How the limited resources available to the peacebuilding community are allocated can have a powerful effect on what is achieved. We urgently need hard data on which to base decisions about what we can do and can fund that will contribute the most to peace.
My website is one of the few places you can find resources about cost-effectiveness as it relates to peacebuilding. I hope you will take time to review the writing and research that does exist.
Early in my involvement in peacebuiding, I became aware that many efforts to reduce armed conflict were ineffective or even counter-productive. But when I read Severine Autesserre’s book, Peaceland, that showed that large amounts of effort and money were being expended on activities that were ineffective, I couldn’t resist the urge to try to do something about it.
Because the resources of the peacebuilding field are so limited, it is critically important that they be well spent. To the extent that more resources are focused on work that produces real results, much more will be achieved.
Almost no hard evidence on cost-effectiveness is available to guide decision-makers about what activities are likely to produce the best results. Thus they are faced with basing their decisions on such factors as personal preferences, anecdotes, or what seems likely to help most in fund-raising.
Recognizing the problem, a number of organizations have initiated investigations of the effectiveness of various peacebuilding activities. Useful as such information is, without incorporating data about cost, data on effectiveness alone can lead to flawed decisions about resource allocation.
Consider, for example, a choice between staging one-week and two-week training workshops on conflict resolution. The two-week sessions would almost certainly be more effective than the one-week sessions. But if the available resources were devoted to twice as many one-week workshops, they might have a far greater total effect. Looking only at effectiveness could lead to a decision to support two weeks of training, whereas more one-week sessions might do more to promote peace.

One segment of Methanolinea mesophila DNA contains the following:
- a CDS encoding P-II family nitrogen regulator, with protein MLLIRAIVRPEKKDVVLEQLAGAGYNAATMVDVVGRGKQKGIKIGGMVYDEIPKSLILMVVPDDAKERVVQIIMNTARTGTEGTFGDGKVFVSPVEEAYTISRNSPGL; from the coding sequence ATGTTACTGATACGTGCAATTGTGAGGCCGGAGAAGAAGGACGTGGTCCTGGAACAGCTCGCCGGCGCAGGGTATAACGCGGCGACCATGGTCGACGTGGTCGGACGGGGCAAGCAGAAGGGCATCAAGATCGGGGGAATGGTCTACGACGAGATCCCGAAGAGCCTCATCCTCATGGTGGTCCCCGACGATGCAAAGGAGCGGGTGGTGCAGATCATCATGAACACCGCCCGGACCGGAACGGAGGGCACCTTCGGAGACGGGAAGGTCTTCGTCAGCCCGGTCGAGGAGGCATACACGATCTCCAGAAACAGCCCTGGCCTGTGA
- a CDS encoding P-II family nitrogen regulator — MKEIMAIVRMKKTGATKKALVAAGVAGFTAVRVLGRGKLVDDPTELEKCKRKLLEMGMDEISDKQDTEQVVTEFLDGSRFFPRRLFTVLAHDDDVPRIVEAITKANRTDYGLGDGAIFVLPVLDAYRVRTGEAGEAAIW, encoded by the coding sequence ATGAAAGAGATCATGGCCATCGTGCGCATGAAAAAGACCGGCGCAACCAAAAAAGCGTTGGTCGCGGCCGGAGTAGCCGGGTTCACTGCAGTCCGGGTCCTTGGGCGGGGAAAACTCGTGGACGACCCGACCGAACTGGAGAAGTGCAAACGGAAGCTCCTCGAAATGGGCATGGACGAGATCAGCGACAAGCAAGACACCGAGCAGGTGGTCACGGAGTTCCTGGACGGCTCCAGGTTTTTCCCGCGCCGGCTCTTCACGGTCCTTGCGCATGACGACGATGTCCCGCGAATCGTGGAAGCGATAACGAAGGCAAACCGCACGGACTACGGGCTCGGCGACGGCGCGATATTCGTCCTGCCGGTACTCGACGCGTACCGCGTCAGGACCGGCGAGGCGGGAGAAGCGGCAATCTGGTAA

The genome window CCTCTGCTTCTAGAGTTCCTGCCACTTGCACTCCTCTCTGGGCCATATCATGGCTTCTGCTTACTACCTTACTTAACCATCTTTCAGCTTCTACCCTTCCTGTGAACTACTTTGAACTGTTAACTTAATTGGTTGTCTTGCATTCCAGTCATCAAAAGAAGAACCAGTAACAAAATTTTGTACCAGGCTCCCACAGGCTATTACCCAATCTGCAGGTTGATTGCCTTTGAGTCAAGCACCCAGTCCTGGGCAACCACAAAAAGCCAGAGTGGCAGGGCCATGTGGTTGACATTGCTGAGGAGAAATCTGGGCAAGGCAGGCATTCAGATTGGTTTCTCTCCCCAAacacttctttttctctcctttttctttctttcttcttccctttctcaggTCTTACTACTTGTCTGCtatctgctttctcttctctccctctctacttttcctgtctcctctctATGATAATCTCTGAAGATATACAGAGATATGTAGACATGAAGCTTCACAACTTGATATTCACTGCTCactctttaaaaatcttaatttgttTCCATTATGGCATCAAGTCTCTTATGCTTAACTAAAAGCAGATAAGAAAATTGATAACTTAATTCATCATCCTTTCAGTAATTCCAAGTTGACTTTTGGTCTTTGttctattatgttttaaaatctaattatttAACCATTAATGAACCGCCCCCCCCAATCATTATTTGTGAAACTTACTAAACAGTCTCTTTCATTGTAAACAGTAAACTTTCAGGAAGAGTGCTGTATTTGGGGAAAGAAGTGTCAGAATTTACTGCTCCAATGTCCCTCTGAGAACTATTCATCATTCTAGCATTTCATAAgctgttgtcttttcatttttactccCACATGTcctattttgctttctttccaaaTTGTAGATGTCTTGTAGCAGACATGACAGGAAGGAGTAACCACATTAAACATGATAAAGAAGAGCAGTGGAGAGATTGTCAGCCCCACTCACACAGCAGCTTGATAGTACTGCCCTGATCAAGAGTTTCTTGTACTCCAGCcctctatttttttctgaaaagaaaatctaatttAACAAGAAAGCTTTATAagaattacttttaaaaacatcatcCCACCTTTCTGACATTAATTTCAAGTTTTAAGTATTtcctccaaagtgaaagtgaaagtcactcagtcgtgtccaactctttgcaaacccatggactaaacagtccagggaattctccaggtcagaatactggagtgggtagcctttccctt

Developing meaningful information on cost-effectiveness that would be useful to decision-makers will not be easy. Every situation is unique, so that applying a lesson learned about one situation may not be applicable to another. Many activities called peacebuilding are primarily aimed at other objectives, such as strengthening governance, protecting human rights, or economic development. Determining the cost and effectiveness specifically with respect to peacebuilding would be challenging.
Initially research could be limited to activities the primary objective of which was to reduce political violence. That would not be easy, either. On the cost side, there is the question of overhead allocation. What costs are most relevant? And then there is the ubiquitous question of the counter-factual: would armed conflict have broken out if nothing had been done? We need better methodology for measuring changes in the likelihood of political violence as work proceeds.
Challenging as questions about cost-effectiveness may be, they are central to decisions about what to do and what to fund. Without answers, the peacebuilding community is flying blind.
Resources devoted to investigating cost-effectiveness would surely, in the long run, accomplish more than many of the ways that they are being expended currently. Therefore, I am doing what I can do to promote such research. I have co-sponsored an initial study of cost-effectiveness done by the Institute for Economics and Peace. I am exploring additional initiatives to developing data that will help practitioners and funders to decide where their resources can do the most for reducing armed conflict in the world.